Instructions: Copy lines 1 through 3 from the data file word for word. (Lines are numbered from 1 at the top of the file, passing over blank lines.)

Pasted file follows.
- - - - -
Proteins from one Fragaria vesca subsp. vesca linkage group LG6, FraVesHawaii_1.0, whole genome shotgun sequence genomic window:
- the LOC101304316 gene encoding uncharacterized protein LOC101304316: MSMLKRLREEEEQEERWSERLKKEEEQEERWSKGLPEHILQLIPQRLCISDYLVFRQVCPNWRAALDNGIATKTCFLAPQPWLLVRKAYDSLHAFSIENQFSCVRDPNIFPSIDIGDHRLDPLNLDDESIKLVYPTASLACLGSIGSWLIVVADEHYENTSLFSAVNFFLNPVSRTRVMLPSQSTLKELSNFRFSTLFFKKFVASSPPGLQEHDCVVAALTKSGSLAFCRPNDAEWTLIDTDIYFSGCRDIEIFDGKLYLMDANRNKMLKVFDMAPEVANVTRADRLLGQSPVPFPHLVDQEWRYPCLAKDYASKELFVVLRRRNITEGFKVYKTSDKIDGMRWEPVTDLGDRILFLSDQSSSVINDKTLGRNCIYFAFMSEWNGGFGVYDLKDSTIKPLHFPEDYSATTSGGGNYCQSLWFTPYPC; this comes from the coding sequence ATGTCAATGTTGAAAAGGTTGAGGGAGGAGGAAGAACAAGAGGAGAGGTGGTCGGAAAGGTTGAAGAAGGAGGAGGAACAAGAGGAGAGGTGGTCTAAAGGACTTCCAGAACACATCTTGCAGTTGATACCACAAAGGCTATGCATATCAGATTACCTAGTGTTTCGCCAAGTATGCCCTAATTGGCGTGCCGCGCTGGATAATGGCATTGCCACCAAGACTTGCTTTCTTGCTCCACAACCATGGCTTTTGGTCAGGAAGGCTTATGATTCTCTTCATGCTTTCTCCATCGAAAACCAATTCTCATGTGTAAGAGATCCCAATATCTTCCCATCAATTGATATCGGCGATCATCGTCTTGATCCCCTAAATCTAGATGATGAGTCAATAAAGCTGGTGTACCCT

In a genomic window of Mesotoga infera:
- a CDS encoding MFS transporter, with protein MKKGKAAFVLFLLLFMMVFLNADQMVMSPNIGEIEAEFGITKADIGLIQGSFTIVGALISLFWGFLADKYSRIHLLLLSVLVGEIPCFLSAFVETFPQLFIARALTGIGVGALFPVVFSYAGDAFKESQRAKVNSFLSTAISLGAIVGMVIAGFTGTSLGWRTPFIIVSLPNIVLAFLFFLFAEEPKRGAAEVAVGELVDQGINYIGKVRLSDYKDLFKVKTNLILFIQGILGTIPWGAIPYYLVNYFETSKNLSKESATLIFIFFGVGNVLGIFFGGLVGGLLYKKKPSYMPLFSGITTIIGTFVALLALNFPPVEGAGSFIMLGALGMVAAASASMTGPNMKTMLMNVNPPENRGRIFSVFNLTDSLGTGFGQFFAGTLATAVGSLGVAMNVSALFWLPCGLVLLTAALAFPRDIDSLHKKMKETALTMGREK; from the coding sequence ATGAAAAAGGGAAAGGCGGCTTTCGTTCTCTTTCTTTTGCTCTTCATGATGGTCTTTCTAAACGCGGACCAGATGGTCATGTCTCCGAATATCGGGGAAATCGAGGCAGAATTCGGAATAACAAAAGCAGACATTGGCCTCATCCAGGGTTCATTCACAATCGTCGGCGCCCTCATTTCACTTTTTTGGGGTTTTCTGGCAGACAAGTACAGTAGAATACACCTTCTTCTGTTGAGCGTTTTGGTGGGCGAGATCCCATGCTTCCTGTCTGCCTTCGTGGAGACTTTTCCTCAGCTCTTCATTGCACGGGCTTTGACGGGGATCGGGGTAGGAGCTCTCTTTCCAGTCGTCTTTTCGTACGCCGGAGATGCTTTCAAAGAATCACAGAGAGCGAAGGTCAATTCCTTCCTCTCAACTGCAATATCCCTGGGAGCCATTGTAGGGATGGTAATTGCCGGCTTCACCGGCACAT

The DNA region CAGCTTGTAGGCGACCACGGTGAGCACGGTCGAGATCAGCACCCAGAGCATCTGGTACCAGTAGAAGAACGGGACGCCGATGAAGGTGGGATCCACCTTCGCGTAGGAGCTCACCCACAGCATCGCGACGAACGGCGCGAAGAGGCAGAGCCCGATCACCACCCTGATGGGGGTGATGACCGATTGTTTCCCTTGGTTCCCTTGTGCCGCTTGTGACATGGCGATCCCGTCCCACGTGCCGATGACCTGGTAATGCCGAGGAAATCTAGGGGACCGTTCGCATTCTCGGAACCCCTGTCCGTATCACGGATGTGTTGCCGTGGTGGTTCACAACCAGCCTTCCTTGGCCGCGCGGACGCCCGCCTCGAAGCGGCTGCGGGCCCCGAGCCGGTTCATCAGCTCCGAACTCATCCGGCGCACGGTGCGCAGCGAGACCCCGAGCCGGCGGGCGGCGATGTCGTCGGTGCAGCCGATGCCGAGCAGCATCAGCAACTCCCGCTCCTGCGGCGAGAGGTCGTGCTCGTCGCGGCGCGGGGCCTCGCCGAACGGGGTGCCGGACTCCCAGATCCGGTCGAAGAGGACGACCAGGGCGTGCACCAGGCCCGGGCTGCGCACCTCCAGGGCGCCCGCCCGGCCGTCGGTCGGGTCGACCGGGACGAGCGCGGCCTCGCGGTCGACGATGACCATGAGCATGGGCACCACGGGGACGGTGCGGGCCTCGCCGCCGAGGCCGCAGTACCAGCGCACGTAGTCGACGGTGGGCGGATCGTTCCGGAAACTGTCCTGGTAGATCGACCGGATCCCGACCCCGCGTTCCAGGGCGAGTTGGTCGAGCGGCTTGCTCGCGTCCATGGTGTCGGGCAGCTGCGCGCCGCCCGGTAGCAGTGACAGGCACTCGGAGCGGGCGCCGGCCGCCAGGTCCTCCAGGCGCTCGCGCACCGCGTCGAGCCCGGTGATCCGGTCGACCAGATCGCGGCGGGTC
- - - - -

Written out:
Proteins from one Fragaria vesca subsp. vesca linkage group LG6, FraVesHawaii_1.0, whole genome shotgun sequence genomic window:
- the LOC101304316 gene encoding uncharacterized protein LOC101304316: MSMLKRLREEEEQEERWSERLKKEEEQEERWSKGLPEHILQLIPQRLCISDYLVFRQVCPNWRAALDNGIATKTCFLAPQPWLLVRKAYDSLHAFSIENQFSCVRDPNIFPSIDIGDHRLDPLNLDDESIKLVYPTASLACLGSIGSWLIVVADEHYENTSLFSAVNFFLNPVSRTRVMLPSQSTLKELSNFRFSTLFFKKFVASSPPGLQEHDCVVAALTKSGSLAFCRPNDAEWTLIDTDIYFSGCRDIEIFDGKLYLMDANRNKMLKVFDMAPEVANVTRADRLLGQSPVPFPHLVDQEWRYPCLAKDYASKELFVVLRRRNITEGFKVYKTSDKIDGMRWEPVTDLGDRILFLSDQSSSVINDKTLGRNCIYFAFMSEWNGGFGVYDLKDSTIKPLHFPEDYSATTSGGGNYCQSLWFTPYPC; this comes from the coding sequence ATGTCAATGTTGAAAAGGTTGAGGGAGGAGGAAGAACAAGAGGAGAGGTGGTCGGAAAGGTTGAAGAAGGAGGAGGAACAAGAGGAGAGGTGGTCTAAAGGACTTCCAGAACACATCTTGCAGTTGATACCACAAAGGCTATGCATATCAGATTACCTAGTGTTTCGCCAAGTATGCCCTAATTGGCGTGCCGCGCTGGATAATGGCATTGCCACCAAGACTTGCTTTCTTGCTCCACAACCATGGCTTTTGGTCAGGAAGGCTTATGATTCTCTTCATGCTTTCTCCATCGAAAACCAATTCTCATGTGTAAGAGATCCCAATATCTTCCCATCAATTGATATCGGCGATCATCGTCTTGATCCCCTAAATCTAGATGATGAGTCAATAAAGCTGGTGTACCCT

In a genomic window of Mesotoga infera: